This article examines how political institutional structures affect political instability. We classify polities as autocracies or democracies based on three institutional dimensions: election of the executive, constraints on executive decision-making authority, and extent of political participation. Autocracies are defined as political systems lacking an elected executive, constraints on executive power, and extensive and effective political participation. Democracies, in turn, are systems possessing an elected executive, constraints on executive power, and extensive and effective political participation. We hypothesize that strongly autocratic and strongly democratic regimes will exhibit the greatest stability resulting from self-enforcing equilibria, whereby the maintenance of a polity’s institutional structure is in the interest of political elites, whether through autocratic or democratic control. Institutionally inconsistent regimes (those exhibiting a mix of institutional characteristics of both democracy and autocracy) lack these self-enforcing characteristics and are expected to be shorter-lived. Using a log-logistic duration model we estimate polity survival time ratios. Institutionally consistent polities are significantly more stable than institutionally inconsistent polities. The least stable political systems are dictatorships with large degrees of political participation. The most unstable configuration for elected polities is a where the executive is highly constrained, but the electorate is very small.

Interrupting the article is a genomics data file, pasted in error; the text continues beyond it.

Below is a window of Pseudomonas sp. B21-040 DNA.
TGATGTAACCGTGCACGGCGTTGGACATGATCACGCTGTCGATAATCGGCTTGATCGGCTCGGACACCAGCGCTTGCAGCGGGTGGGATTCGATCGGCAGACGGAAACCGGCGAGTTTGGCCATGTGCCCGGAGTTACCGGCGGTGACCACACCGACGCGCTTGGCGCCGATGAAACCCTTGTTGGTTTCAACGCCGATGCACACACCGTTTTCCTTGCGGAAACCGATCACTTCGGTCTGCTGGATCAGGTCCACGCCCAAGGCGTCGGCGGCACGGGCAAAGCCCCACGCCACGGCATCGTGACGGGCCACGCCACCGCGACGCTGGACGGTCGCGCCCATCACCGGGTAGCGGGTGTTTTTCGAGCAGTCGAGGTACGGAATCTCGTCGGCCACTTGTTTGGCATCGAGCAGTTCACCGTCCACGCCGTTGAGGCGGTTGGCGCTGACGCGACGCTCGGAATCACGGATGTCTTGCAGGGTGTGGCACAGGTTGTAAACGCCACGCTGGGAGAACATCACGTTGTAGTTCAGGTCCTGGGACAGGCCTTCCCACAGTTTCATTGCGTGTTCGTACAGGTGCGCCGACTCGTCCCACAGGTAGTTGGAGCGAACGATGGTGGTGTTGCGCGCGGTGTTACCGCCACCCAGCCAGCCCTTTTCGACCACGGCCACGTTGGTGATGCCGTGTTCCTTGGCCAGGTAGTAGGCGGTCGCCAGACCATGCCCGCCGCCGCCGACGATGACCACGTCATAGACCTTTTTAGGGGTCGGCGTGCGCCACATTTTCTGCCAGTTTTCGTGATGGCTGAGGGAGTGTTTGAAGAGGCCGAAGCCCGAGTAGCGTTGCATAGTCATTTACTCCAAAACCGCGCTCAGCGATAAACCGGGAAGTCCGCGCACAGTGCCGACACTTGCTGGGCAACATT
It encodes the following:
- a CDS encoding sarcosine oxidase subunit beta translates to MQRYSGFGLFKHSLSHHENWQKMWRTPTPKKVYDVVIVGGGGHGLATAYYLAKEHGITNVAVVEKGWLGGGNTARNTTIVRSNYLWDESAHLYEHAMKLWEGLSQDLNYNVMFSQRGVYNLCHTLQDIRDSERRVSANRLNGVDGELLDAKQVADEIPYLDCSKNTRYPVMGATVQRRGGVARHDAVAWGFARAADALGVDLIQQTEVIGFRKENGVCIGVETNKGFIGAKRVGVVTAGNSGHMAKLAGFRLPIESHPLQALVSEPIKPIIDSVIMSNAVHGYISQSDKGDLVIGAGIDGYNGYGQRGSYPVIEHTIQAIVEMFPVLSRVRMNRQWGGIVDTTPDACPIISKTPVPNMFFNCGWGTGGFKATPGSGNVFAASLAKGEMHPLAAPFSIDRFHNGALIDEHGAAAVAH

Gates, Scott; Håvard Hegre; Mark P. Jones & Håvard Strand (2006) Institutional Inconsistency and Political Instability: Polity Duration, 1800-2000, American Journal of Political Science 50 (4): 893–908.